Unfortunately, we had no control over the air-conditioning system in the announce booth. Despite the 78-degree weather, I spent most of the 9-day event wearing five layers of clothing just to maintain my core body temperature. Once the food poisoning hit, my immune system tossed-in the towel. Fever, chills and upset stomach dominated my Sunday and kept me in bed all day Monday.
On Tuesday, I harnessed just enough energy to hit the Summer Games Megastore to haul home gifts for family and friends. By Tuesday night, I was headed home…
At the airport – obviously not feeling well – I was thankful that I had arrived 3-hours early. The line to check-in was out the door. And like most things in Rio, “line” was merely a suggestion.
After getting shifted from section to section by clearly overwhelmed airline staff, I was finally gifted a boarding pass and bag tags — 2-hours and 3-minutes after my airport arrival. Surprisingly, security went quickly and I arrived at the gate just in time for boarding. Soon, I would realize that I had a golden ticket – 24th row, middle seat, middle row. Trapped, 10-hours, without a window, suffering from a terrible cough and a swollen neck gland the size of a baby’s head. This. THIS…was the trip of a lifetime.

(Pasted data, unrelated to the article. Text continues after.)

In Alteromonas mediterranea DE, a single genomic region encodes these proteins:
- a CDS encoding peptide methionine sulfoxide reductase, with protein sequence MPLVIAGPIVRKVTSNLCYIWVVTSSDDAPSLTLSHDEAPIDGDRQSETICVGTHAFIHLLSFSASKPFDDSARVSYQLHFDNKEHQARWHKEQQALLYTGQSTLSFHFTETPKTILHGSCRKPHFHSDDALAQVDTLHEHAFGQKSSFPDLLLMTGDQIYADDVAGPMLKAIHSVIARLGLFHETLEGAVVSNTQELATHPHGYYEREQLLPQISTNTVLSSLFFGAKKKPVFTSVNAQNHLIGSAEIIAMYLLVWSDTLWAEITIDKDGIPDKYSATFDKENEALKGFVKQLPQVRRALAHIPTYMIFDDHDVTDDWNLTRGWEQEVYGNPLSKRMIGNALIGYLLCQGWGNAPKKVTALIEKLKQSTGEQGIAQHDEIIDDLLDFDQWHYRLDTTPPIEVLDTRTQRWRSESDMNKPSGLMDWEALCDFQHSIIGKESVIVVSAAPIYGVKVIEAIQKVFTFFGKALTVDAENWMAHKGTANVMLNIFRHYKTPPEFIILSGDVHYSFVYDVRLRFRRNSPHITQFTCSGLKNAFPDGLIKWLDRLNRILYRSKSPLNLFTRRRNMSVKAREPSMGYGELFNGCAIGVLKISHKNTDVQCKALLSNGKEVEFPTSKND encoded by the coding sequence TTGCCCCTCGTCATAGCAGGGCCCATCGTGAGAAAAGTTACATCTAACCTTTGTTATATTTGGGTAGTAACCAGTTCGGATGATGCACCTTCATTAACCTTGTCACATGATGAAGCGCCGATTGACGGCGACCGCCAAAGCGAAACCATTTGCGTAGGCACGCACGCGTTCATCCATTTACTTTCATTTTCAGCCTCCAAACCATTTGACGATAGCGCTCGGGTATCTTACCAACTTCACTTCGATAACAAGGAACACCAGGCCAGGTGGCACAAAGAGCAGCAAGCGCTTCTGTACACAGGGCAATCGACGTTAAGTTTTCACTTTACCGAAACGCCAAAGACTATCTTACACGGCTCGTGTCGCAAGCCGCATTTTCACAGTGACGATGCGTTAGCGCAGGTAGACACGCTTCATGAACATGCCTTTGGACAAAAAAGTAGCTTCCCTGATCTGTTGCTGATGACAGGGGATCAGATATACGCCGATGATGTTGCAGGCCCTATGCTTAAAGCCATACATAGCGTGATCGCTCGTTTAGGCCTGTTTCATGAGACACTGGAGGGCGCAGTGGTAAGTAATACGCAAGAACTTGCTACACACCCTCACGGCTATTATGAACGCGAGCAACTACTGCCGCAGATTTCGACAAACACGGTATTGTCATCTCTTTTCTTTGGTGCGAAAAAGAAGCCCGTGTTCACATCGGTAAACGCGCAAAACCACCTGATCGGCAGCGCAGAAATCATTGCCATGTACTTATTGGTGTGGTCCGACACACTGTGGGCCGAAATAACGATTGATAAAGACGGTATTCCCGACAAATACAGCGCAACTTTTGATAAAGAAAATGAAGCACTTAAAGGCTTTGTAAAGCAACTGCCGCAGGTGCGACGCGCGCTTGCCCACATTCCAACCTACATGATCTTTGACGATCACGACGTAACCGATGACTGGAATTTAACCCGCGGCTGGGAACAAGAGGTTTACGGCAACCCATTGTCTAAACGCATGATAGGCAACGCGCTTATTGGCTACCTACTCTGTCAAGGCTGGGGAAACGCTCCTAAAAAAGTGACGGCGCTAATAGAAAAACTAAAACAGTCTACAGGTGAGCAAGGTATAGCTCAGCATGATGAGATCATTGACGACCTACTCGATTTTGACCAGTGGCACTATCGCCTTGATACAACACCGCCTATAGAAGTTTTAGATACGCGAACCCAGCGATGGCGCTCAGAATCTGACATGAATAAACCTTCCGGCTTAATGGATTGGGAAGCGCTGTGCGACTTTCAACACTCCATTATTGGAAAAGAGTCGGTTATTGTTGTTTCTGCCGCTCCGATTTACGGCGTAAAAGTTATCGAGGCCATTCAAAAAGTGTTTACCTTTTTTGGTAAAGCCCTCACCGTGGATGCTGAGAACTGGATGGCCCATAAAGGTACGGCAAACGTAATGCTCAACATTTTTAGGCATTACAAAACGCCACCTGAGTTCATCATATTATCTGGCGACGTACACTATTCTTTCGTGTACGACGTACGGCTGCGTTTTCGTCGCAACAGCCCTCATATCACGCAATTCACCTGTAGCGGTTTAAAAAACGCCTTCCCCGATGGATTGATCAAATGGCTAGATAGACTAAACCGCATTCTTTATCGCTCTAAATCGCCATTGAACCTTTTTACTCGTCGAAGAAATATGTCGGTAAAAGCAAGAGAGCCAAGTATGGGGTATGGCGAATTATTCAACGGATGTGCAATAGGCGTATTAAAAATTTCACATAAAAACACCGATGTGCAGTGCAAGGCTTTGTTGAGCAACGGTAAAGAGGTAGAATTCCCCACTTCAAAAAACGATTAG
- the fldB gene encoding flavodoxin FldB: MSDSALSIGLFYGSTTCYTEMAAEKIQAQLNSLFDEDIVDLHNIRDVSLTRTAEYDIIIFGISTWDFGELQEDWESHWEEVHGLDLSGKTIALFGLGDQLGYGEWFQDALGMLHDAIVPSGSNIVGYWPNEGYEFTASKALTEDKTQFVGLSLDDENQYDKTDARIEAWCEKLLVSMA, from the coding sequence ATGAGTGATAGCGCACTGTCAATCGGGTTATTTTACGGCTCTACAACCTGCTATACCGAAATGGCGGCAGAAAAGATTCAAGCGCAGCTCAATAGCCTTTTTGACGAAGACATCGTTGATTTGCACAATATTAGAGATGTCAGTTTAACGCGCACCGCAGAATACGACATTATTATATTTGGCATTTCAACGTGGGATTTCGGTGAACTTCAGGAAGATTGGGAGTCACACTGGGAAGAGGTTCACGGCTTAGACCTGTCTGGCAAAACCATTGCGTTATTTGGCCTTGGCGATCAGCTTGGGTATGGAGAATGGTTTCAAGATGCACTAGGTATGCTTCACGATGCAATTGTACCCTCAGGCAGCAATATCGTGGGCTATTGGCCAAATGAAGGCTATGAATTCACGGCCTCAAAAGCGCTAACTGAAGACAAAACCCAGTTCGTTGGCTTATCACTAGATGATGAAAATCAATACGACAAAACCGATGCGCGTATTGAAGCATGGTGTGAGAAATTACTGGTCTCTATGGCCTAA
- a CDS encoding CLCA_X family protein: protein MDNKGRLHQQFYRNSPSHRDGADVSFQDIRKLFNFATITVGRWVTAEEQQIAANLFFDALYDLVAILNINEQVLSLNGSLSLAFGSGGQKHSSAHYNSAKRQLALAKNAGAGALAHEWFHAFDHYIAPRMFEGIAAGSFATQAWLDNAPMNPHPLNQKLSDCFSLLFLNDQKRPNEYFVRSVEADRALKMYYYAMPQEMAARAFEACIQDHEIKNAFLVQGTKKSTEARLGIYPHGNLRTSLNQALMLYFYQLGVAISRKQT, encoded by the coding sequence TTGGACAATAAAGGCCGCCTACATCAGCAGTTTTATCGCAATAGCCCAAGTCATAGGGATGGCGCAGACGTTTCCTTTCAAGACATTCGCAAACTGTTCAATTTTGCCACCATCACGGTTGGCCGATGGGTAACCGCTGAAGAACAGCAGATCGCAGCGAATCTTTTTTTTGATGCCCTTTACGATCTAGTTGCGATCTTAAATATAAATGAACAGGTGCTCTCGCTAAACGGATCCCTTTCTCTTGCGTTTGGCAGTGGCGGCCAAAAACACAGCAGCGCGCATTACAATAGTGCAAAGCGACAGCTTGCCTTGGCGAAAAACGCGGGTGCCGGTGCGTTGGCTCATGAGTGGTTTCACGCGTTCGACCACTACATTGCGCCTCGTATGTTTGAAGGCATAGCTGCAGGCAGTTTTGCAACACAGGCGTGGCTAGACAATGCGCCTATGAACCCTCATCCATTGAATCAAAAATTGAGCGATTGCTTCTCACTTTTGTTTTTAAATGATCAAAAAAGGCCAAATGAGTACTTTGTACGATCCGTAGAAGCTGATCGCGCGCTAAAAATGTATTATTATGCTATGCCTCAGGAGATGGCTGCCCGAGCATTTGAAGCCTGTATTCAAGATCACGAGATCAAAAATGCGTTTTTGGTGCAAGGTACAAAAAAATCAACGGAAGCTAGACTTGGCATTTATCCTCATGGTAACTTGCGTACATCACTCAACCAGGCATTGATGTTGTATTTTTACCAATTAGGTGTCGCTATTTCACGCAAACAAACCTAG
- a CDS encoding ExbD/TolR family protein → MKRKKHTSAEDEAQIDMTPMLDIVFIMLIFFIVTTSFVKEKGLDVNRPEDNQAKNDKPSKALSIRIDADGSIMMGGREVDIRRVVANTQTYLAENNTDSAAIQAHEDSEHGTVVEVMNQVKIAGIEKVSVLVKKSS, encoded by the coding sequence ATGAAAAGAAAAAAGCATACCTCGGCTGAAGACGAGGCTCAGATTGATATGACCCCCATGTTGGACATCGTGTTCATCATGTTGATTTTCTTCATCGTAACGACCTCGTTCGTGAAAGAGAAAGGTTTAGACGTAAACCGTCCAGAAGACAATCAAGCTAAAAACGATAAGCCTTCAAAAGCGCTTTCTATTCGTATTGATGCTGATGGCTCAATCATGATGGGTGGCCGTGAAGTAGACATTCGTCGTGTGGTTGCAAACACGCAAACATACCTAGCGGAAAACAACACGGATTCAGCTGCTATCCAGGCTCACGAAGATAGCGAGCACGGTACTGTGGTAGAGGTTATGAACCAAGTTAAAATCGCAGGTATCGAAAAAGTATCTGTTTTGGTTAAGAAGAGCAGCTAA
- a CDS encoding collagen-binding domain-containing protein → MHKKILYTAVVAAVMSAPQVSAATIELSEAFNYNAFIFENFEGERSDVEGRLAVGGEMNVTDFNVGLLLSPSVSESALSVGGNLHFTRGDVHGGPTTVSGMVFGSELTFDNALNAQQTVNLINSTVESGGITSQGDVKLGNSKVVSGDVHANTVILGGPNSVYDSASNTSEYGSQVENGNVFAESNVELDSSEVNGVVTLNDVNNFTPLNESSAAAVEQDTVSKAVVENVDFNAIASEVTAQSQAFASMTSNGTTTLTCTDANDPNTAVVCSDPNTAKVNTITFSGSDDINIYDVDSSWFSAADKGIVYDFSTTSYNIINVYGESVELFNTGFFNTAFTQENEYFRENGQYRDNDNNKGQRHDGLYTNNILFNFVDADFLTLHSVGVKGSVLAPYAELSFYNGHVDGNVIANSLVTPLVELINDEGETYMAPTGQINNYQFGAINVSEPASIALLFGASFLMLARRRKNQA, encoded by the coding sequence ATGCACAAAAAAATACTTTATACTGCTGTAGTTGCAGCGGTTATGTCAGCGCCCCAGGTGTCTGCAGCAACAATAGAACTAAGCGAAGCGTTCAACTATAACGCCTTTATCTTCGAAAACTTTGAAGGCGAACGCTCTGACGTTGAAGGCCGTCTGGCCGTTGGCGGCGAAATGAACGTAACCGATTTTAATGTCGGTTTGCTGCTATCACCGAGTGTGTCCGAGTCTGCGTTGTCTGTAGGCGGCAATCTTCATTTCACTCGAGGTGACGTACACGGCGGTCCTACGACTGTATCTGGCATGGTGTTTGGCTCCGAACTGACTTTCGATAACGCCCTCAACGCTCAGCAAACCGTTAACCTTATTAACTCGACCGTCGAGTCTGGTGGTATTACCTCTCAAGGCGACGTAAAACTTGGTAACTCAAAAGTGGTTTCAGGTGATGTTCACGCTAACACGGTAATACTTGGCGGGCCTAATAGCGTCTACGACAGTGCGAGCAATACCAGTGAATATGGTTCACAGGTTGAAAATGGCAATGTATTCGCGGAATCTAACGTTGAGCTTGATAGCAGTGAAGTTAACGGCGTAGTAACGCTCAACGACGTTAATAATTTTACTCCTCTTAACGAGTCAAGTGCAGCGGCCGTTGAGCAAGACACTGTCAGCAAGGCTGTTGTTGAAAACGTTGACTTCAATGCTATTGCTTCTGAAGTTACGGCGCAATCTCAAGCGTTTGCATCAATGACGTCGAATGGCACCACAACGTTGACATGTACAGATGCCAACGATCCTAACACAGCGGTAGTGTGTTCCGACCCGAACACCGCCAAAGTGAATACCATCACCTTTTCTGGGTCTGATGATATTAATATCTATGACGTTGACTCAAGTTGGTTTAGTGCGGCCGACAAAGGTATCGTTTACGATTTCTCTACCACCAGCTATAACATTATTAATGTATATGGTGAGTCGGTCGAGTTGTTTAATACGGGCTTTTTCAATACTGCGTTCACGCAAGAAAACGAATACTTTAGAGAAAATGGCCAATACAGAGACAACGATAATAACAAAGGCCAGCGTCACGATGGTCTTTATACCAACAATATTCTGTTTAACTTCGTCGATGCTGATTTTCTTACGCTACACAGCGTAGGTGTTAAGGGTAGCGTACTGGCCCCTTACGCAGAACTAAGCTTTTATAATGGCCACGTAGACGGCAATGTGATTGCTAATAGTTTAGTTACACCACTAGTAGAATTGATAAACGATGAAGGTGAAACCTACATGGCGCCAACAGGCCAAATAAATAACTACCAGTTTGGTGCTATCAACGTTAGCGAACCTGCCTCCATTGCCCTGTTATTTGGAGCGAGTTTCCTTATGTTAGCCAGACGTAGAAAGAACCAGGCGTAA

Hey, but it would be all downhill from here, right?! After all, I was a newly knighted member of Global Entry, guaranteeing rapid processing through customs and security. I was home free…
So at JFK, I scanned my passport and fingerprints, all set to stroll through and be on my way. Then the kiosk printed out an enormous, ugly-looking “X.” My suspicions that this was not a good sign were immediately confirmed by the CBP Officer who escorted me to a nearby holding room for “further processing.”